Friday, Apr. 19, 2024

Amateurs Form The Backbone Of Our Sport

Let’s make sure that amateurs receive the respect they deserve in the sport.

In my last Between Rounds column (May 2, p. 30), I focused on the seat in my article “The Seat Is The Foundation Of Dressage.” As part of that article I mentioned the amateur bracket of competitors/enthusiasts in our equestrian world and challenged them to work on their dressage seat.

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Let’s make sure that amateurs receive the respect they deserve in the sport.

In my last Between Rounds column (May 2, p. 30), I focused on the seat in my article “The Seat Is The Foundation Of Dressage.” As part of that article I mentioned the amateur bracket of competitors/enthusiasts in our equestrian world and challenged them to work on their dressage seat.

With that challenge in mind, in this column I’d like to recognize amateurs and their importance in the sport of dressage.

Let me first point out that it frustrates me when the amateurs say that they feel as though they’re a classification below the professionals or the “big-time riders” and their sponsors.

I don’t believe our sport has classes of people or tiers of people; I think we’re all the same, and it takes all of us to bring this sport the prominent attention it gains and deserves. And in no small way, the amateurs are an extremely important part.

For example, I just finished a clinic with Michael Klimke at our training center in Maryland where an amateur asked a question about how to work on her seat. I believe amateurs are sometimes insecure about working on themselves by themselves and are often afraid to ask questions from professionals, such as Michael Klimke. This shouldn’t be the case.

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And, as another example, just a few weeks ago I heard another rider say, “I hope you never get too busy for us folks,” meaning the amateurs.

Within our sport, the amateurs contribute so much. I realize that many of us are aware of what the amateurs do, but it’s imperative that the amateurs feel important and a part of the whole in all facets of the sport. If an amateur has an opinion about something, it’s equally as important as anyone else’s opinion, and I think it’s extremely important that we keep it this way.

The amateurs actually make up the largest bracket in our sport in competition. And probably our largest volunteer base comes from the amateurs as well. Those new to the sport or who become involved later in life are most often in the amateur ranks.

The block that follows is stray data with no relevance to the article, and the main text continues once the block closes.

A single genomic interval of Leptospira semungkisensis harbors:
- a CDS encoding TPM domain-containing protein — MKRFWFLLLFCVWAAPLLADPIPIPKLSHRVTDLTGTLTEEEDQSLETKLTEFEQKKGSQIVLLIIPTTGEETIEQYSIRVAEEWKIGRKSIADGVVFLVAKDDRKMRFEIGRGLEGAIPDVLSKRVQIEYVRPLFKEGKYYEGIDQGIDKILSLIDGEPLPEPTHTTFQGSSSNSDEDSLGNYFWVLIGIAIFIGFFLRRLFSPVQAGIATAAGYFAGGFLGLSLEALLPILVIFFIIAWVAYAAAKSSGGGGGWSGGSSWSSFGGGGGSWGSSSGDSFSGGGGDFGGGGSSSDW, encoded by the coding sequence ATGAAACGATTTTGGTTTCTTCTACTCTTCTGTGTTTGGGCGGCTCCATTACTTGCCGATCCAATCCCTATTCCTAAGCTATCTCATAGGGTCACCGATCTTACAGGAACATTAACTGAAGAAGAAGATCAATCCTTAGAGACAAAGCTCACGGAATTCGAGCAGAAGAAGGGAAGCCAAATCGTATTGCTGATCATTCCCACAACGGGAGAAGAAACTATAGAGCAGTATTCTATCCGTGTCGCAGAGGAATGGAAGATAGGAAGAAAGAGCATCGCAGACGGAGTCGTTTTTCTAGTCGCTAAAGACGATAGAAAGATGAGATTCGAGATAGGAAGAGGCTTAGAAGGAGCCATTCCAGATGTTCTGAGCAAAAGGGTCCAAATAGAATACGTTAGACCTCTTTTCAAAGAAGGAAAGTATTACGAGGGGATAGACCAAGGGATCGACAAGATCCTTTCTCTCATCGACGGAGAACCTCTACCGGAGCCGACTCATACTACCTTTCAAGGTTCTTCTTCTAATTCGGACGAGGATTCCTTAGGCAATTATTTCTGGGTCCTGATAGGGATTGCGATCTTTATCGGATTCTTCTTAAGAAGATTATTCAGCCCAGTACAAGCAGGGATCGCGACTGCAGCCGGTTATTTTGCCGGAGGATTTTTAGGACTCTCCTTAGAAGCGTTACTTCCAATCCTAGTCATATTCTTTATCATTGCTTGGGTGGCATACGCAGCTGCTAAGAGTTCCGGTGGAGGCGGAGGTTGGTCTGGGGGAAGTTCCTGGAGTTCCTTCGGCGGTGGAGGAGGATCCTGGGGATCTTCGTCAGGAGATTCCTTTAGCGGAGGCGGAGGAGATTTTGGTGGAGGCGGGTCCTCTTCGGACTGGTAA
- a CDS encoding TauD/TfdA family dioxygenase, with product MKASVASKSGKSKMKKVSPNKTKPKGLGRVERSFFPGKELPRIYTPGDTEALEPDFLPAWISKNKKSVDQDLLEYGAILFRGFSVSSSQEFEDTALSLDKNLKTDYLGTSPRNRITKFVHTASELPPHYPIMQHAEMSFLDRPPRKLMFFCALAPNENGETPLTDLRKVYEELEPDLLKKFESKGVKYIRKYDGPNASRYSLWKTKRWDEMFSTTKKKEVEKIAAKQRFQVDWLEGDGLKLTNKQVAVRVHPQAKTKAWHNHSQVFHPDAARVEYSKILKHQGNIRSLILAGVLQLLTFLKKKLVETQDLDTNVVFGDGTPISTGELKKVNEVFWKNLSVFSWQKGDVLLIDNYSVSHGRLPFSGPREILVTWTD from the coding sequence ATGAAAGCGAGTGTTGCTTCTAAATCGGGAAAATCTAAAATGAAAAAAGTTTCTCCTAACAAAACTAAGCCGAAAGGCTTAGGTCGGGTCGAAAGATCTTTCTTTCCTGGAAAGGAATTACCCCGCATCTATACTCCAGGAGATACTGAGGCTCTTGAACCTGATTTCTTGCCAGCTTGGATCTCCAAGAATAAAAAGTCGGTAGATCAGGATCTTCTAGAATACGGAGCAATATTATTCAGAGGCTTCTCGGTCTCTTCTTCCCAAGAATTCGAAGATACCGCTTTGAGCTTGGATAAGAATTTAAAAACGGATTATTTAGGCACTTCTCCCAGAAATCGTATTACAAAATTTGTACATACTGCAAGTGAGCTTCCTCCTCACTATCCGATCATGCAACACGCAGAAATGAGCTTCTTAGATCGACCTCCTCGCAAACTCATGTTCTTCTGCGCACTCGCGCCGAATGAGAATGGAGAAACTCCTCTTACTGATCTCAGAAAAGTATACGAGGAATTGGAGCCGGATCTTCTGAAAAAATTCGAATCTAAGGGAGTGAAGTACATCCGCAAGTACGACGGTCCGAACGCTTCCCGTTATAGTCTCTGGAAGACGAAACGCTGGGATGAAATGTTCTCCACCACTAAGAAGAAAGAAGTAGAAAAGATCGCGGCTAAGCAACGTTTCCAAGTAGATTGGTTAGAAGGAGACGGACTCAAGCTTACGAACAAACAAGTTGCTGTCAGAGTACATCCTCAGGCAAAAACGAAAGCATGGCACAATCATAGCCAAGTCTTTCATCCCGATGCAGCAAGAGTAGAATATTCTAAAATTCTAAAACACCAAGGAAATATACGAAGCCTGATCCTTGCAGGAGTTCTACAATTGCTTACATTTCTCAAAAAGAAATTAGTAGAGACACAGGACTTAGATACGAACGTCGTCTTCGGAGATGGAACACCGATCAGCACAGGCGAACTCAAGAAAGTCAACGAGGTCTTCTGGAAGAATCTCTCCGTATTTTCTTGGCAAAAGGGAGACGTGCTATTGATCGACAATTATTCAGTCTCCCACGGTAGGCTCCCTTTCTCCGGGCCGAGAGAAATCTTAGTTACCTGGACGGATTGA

Sometimes the amateurs put too much pressure on themselves and believe they’re not important. As a result, I think professionals should take it upon themselves to strive to include the amateurs in every part of the sport. We professionals need to be especially cognizant to recognize their feelings and not treat them as a separate tier but instead inspire them in all aspects of dressage. We’re here to help them. We’re here to keep them involved.

I think our current system does a terrific job in addressing the needs of amateurs in the sport. The U.S. Dressage Federation and the group member organizations provide tremendous recognition for amateurs in awards and other different programs.

But I don’t think it ever hurts for professionals to focus on including amateurs in the limelight. Many professionals were amateurs before they made the choice to focus on horses as a profession, so it’s important to remember how it felt, that an amateur can feel just as proud of his or her accomplishments
no matter the level. And these riders have the right, as anyone else does, for anything we have to offer in this sport.

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The more we can focus on this, then the more engaged, involved and inclusive we become. I think there’s a tendency for dressage to appear a little bit unapproachable.

We must be careful to remember that because of the attire it looks formal and may not appear inclusive, comfortable and friendly. For the benefit of our sport we have to be sure to keep dressage fun and inspiring.
Jumping and eventing have a bit more of an advantage because these two sports are more fun, a little less
formal and a little bit less subjective.

The scoring is generally easier for amateurs to understand, and you can usually get a more measurable result than dressage offers.

We must be careful to remember this perception and ensure that these riders don’t feel defeated or uncomfortable, especially when they’re new to the sport. Dressage is an inclusive sport, and we need to include anyone who has a passion for this sport.

In all equestrian sport, our amateur base is vitally important. It’s important that our amateurs remain secure in their position and that professionals remember to keep amateurs inspired, to value the time they contribute and appreciate what they bring to the sport.

Scott Hassler


Scott Hassler, the National Young Horse Dressage Coach, resides in Chesapeake City, Md., and has trained many horses to Grand Prix. The U.S. Dressage Federation Sport Horse Committee chairman since 2001, he helped establish the sport/breeding record-keeping system now active in the USDF and U.S. Equestrian Federation. He began writing Between Rounds columns in 2005.

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